Page 14 - Februaryt 2014
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Nick Smith (7951)

    udor Printing

SOME members may have seen a series of            would be seen in close-up, the three other

programmes on BBC2 enƟtled 'Tudor Monastery pages in the quarto forme were from a text

Farm'. This was an aƩempt to show rural life set by a prinƟng class which was waiƟng to be

in the period before Henry VIII's dissoluƟon of dissed. All this was done in advance. On the day

the monasteries, when a large part of the land the film crew spent a lot of Ɵme disguising and/

in England was owned by the Church. The fiŌh or hiding the rest of the print room, which looks

programme in the series included a prinƟng anything but Tudor. The filming covered the

scene in which I was involved.                    prinƟng process (using replica ink-balls), as well

The story-line was that a group of tenant         as typeseƫng. The laƩer was the hardest part

farmers wished to honour their patron             for me—I always wear glasses, indeed I can't

by presenƟng a book to him. Somewhat              read without them, but as I was in costume

improbably this was to be a printed book. The they were forbidden – so I was picking up type
scenes included a brief account of paper-making more or less blindly. Fortunately the final result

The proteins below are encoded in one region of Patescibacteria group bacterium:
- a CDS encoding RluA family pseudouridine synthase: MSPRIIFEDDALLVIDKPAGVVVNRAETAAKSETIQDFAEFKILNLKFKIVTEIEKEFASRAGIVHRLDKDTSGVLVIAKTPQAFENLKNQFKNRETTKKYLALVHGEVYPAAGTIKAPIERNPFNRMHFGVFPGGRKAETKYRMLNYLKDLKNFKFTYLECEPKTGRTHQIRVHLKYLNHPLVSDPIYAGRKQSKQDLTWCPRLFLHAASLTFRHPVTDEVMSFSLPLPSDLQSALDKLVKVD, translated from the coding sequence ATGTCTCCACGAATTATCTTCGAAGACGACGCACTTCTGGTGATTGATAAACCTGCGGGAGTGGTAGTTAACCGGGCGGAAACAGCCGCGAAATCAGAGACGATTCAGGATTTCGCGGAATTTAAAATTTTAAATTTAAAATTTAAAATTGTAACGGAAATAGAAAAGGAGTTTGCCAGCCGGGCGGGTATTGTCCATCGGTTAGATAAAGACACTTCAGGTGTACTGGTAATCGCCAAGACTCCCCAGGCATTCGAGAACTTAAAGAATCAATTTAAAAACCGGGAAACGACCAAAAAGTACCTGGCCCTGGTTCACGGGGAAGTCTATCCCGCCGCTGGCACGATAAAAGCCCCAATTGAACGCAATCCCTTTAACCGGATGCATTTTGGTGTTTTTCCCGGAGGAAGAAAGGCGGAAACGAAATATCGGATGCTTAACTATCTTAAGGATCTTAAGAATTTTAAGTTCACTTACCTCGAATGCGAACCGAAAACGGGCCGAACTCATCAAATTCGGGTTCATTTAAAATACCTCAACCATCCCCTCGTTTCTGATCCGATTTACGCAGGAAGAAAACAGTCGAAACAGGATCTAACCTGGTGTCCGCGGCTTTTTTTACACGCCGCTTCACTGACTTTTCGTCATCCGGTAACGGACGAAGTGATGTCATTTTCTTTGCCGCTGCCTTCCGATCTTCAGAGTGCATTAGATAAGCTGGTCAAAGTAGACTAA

using a hand mould, followed by prinƟng, and looks fine, and it's hardly possible to see that
                                                  the type in the sƟck is gibberish.
completed with a short account of binding.

Cambridge University Library (where I work

as a volunteer) possesses a replica wooden

prinƟng press which has featured in several

TV programmes, a video for the Victoria &

Albert Museum and a film about James I/VI.

InsƟtuƟons which possess genuine wooden

presses are understandably reluctant to

actually use them, which is why replica presses

are popular for filming. Our press is actually a

copy of a very late press, as described in Caleb

Stower's Printer's Grammar of 1808. This was

chosen by the late Philip Gaskell because it

gives illustraƟons of almost all the parts, and

dimensions of most of them. And because the

design of the wooden press seems to have

remained almost unchanged since the 16th

century, our press can stand in for any press

over three centuries.

I was asked to set a Tudor text - in verse,
fortunately—for which I used Morris's pica
Chaucer type, which he had based on 15th
century originals. At the top I put a vaguely
contemporary illustraƟon. As only this page

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